Castenada's comments on Afghanistan rang especially true this week, as American soldiers push through poppy fields in their offensive on Marja. The US has made an explicit decision to arrive at a modus vivendi with poppy farmers, although it still fights the trade by interdiction and going after traffickers -- or at least those linked to the Taliban.

Casteneda also came up with another provocative example, especially for Mexican leftists in the audience. "We had a modus vivendi with the Zapatistas in Chiapas," he noted. "We also pretended they were real guerrillas with their wooden rifles. We created a liberated zone, and the army respected it, and it's still there. But it is a simulation -- the army could eliminate it in 90 seconds."

And in yet another provocative comment on the theme, Casteneda suggested that somebody may already have arrived at a modus vivendi with the Sinaloa Cartel -- a suggestion that is getting big play in Mexican newspapers these days. "Why is it that of the 70,000 drug war prisoners in Mexico, only 800 are Chapo Guzman's men?" he asked. "Many people think the government has made a deal with the Sinaloa cartel. I don't know if it's true."

The Mexican government was forced Wednesday to deny such claims, a clear sign they are getting wide circulation.

Peruvian drug policy analyst Ricardo Soberon told the conference that while Latin America has been a loyal follower of the UN's and the US's prohibitionist drug policy discourses, it was time for something new. "The UN anti-drug paradigm is broken," he said. "We have to change the paradigm. We have to offer something other than prohibition and the criminal justice system, but what? A regulated market? What does that mean? What we need in any case are policies that are fundamentally based on human rights and deal with it from a public health viewpoint."

Human rights and the drug war remained a key theme of the conference on its second day, with Luis Gonzalez Placencia, president of the Federal District (Mexico City) Commission on Human Rights, and Monte Alejandro Rubido, Subsecretary for Human Rights for the Secretariat of Public Security, speaking and being grilled by the audience.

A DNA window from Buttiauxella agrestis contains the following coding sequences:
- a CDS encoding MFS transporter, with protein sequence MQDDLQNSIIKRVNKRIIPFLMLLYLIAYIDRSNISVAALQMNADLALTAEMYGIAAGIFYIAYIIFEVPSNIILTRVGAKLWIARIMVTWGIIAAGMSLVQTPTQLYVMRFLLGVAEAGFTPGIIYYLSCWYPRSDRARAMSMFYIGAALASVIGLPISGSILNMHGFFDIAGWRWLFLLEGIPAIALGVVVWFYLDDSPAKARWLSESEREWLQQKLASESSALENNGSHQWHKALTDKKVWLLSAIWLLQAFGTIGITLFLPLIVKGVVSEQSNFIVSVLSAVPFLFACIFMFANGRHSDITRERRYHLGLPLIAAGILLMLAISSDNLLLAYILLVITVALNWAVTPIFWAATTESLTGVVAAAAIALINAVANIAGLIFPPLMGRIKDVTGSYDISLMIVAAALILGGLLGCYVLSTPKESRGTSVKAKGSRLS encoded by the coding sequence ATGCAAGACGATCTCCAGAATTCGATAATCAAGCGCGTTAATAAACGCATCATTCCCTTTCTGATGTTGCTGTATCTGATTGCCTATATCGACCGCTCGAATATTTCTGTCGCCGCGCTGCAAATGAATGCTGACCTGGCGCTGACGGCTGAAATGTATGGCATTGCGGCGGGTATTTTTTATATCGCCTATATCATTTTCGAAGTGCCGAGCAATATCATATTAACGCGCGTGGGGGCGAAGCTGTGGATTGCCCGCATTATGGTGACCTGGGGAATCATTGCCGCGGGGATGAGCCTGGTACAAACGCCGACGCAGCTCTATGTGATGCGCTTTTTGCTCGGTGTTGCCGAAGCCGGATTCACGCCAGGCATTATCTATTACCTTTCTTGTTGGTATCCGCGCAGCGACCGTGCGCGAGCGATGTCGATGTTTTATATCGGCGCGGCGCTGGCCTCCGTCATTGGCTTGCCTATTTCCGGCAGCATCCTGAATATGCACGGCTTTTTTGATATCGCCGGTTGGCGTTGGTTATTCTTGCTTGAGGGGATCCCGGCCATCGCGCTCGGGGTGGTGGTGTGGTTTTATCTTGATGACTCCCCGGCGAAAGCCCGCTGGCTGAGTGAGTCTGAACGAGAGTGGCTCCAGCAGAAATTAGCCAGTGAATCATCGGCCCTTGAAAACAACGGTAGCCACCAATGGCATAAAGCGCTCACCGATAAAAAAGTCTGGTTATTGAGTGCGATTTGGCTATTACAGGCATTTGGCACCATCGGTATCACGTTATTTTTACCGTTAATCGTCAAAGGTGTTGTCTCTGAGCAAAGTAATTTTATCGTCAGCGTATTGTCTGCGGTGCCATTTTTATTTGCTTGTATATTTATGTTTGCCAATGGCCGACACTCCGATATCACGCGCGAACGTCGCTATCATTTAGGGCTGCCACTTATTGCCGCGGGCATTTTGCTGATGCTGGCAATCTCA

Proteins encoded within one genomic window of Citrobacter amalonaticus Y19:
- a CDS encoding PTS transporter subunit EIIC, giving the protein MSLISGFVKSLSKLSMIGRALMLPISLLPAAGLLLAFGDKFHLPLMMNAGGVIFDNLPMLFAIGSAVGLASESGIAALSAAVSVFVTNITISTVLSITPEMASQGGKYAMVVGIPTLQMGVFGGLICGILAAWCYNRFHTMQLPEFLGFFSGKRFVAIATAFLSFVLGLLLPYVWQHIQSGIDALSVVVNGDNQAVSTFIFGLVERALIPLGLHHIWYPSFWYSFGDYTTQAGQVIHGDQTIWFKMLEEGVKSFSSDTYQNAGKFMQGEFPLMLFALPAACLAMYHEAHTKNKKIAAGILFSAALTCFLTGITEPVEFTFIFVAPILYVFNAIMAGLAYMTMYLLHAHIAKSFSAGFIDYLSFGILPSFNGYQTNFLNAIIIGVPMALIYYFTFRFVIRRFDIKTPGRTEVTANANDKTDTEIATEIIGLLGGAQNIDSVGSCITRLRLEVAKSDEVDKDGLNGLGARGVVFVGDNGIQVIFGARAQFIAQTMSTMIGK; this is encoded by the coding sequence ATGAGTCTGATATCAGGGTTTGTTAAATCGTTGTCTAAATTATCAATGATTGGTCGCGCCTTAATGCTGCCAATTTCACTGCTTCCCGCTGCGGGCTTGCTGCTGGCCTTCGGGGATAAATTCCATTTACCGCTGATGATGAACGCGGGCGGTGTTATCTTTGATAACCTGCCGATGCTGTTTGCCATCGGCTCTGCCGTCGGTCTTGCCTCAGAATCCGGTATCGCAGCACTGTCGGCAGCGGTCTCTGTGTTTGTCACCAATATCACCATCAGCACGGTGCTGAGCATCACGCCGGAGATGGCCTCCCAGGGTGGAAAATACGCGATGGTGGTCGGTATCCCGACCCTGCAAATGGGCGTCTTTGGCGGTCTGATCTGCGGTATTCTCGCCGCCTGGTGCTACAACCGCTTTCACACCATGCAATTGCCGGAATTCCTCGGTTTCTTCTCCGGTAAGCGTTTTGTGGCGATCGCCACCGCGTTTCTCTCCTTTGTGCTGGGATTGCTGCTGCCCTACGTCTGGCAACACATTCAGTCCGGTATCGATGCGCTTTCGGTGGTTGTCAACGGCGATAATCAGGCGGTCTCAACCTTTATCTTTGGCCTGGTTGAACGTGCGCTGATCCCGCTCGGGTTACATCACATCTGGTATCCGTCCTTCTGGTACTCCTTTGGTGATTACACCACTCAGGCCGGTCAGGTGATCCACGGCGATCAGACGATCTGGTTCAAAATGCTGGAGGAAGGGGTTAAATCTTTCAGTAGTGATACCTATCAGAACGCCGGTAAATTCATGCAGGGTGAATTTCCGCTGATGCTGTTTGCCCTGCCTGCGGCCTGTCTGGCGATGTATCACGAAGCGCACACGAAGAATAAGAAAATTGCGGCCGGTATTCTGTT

"The violent and militaristic policy against drugs generates more violence and has produced more dead," said Placencia. "We have to consider whether this anti-drug policy has become counterproductive," he added.

But Rubido, a federal functionary, stood fast, saying the Calderon government remained firm in its commitment to keep drugs criminalized. Far from being a failure, the strategy is working, he said, to hoots and groans from the crowd. "It is achieving good results," he said.

During a question and answer session that followed the pair, Rubido was raked over the coals by questioner after questioner, but remained stolidly unshakable in his support for current policy.

"How many people has marijuana killed and how many has the policy of repression killed?" asked one conference-goer, but Rubido just smirked in silence.

"People have consumed drugs forever," said Haydee Rosovsky, the former head of Mexico's national commission on addiction, from the floor, as she called out the bureaucrats. "You functionaries have to come out like Gaviria and Zedillo, and not wait until you are ex-functionaries."

National Autonomous University of Mexico (UNAM) researcher Luis Astorga presented graphs showing which party governs which Mexican states and which coastal and border municipalities and how they appear to be affiliated with different blocs of cartels. "The PRI governed states on the Gulf Coast are where the cocaine flows," he said, "and the PRI controls most border municipalities."